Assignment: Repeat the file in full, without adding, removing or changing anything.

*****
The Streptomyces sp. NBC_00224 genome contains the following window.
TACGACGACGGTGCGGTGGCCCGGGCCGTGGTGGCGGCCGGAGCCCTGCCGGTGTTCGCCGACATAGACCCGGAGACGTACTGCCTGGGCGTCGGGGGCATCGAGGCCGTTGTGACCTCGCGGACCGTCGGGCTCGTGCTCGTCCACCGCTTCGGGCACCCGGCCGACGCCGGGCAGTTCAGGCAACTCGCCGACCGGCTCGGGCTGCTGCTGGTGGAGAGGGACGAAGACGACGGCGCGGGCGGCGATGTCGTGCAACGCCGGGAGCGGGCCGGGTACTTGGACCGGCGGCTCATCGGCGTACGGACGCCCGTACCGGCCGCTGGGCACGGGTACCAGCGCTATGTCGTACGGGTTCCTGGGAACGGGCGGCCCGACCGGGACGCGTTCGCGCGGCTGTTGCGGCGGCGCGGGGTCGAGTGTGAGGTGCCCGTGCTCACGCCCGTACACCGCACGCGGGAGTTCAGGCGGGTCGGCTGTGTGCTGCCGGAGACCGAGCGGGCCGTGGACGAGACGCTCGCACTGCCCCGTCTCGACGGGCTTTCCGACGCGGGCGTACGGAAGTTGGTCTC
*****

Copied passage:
The Streptomyces sp. NBC_00224 genome contains the following window.
TACGACGACGGTGCGGTGGCCCGGGCCGTGGTGGCGGCCGGAGCCCTGCCGGTGTTCGCCGACATAGACCCGGAGACGTACTGCCTGGGCGTCGGGGGCATCGAGGCCGTTGTGACCTCGCGGACCGTCGGGCTCGTGCTCGTCCACCGCTTCGGGCACCCGGCCGACGCCGGGCAGTTCAGGCAACTCGCCGACCGGCTCGGGCTGCTGCTGGTGGAGAGGGACGAAGACGACGGCGCGGGCGGCGATGTCGTGCAACGCCGGGAGCGGGCCGGGTACTTGGACCGGCGGCTCATCGGCGTACGGACGCCCGTACCGGCCGCTGGGCACGGGTACCAGCGCTATGTCGTACGGGTTCCTGGGAACGGGCGGCCCGACCGGGACGCGTTCGCGCGGCTGTTGCGGCGGCGCGGGGTCGAGTGTGAGGTGCCCGTGCTCACGCCCGTACACCGCACGCGGGAGTTCAGGCGGGTCGGCTGTGTGCTGCCGGAGACCGAGCGGGCCGTGGACGAGACGCTCGCACTGCCCCGTCTCGACGGGCTTTCCGACGCGGGCGTACGGAAGTTGGTCTC